Cultural Resource Management

Bibliographic Information

Course Title

Cultural Resource Management

Author(s)

Madonna L. Moss

Institution Where Taught

University of Oregon

Semester or Date Taught

Winter 2016

Web Address (URL)

https://anthropology.uoregon.edu/files/2016/02/Anth4-549-W16Moss-1y6sjlf.pdf

Additional Information

Course Number

ANTH 449/549

Course Description

The term cultural resource “means data/money to the archaeologist, heritage to the Native American, obstacle/cost to the developer, and legislation to the bureaucrat,” according to David Kamper, writing in the May, 2010, issue of Anthropology News (p. 49). This course addresses all these meanings (and many more) within the context of what it takes to actually do archaeology in today's world. As many as 80% of the people who find jobs in archaeology will work in cultural resource management (Newmann & Sanford 2001), and many archaeologists will work exclusively in CRM for sustained periods of their careers. In the United States, 85% of the money spent on archaeology funds CRM archaeology (Schuldenrein 1998:33). The over-arching goal of CRM is to design and carry out scientific studies under applicable preservation and environmental laws, to conserve cultural resources through avoidance of destruction, and to recover and preserve information through data recovery when destruction is unavoidable. This course will introduce students to the objectives of CRM work and the methods of designing research in the CRM context that will make contributions to our knowledge of the past. We address the myriad considerations modern archaeologists confront in our efforts to carry out archaeological research within a complex legal and ethical framework. We trace how the legal framework for archaeological work in the United States has developed, and how contemporary archaeological research is conducted in compliance with federal and state laws and regulations. In this seminar, you will gain a working knowledge of the legal basis for doing public archaeology, and will learn how to use existing regulations and guidance to design and carry out research. [Selection from course description. Please see syllabus for complete course description.]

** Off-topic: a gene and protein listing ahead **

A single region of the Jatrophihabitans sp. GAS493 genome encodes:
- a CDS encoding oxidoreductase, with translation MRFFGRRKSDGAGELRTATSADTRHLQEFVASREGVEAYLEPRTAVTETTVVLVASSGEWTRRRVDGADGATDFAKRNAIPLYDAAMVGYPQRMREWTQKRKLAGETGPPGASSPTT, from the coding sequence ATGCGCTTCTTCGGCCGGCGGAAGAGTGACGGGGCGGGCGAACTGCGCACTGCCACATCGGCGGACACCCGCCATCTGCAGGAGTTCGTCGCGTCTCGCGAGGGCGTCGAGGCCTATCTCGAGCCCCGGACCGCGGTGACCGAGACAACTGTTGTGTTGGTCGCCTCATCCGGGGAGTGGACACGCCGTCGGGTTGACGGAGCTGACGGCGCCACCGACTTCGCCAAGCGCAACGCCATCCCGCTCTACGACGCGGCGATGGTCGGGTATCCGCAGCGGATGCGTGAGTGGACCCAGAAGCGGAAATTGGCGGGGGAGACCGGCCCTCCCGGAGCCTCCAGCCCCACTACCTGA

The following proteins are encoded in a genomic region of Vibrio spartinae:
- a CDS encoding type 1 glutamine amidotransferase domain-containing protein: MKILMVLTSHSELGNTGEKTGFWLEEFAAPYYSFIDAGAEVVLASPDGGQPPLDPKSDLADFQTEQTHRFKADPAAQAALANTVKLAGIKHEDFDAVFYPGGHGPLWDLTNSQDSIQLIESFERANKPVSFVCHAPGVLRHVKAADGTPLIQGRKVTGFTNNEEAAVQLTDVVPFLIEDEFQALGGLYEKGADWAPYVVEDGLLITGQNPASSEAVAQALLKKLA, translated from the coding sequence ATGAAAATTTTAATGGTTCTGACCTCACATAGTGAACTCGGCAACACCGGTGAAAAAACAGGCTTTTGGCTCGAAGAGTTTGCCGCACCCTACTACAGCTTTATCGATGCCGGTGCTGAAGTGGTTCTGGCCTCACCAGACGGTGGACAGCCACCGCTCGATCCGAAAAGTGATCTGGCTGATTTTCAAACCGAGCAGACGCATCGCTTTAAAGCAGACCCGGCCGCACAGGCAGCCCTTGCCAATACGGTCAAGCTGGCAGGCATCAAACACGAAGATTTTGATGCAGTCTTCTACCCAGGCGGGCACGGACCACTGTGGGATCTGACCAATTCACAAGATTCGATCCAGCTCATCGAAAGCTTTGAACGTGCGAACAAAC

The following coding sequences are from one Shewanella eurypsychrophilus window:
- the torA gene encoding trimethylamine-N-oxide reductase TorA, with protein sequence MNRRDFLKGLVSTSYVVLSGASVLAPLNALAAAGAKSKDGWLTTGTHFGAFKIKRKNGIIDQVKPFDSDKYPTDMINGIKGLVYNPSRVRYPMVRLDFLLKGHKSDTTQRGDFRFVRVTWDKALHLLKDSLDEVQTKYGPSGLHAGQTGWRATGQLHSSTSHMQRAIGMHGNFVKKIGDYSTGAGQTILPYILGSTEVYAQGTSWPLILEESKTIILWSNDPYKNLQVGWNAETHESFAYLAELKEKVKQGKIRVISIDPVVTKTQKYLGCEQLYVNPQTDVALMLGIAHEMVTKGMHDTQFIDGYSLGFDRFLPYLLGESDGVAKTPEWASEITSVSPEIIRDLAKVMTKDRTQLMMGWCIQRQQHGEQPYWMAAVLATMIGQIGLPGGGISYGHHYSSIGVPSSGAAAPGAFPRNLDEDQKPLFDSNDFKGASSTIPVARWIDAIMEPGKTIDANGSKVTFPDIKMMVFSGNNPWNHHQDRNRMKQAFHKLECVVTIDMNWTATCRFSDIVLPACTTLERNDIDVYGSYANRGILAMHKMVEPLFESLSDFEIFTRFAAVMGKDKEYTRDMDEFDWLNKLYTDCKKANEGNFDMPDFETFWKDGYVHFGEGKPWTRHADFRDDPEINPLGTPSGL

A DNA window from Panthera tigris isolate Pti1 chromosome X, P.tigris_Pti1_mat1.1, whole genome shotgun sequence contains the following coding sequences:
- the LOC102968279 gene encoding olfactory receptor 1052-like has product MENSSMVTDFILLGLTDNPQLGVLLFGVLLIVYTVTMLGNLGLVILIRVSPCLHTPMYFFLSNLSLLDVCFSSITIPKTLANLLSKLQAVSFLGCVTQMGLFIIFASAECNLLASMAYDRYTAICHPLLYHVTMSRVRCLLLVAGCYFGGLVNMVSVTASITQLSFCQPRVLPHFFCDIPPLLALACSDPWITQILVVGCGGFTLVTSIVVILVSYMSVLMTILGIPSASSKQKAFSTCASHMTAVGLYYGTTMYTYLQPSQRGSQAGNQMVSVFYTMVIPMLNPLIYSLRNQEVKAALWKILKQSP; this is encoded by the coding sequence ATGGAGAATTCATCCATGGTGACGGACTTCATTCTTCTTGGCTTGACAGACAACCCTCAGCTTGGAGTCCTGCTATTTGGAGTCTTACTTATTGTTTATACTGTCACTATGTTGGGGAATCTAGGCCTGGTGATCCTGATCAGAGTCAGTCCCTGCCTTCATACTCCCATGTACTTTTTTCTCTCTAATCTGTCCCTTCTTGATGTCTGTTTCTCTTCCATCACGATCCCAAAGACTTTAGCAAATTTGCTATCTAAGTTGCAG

Syllabus Available

Yes

Notes

Syllabus is made available on the Anthropology department website under their course listings.

Additional tags: cultural resource management; stakeholder communities; NAGPRA; historic preservation; National Register of Historic Places

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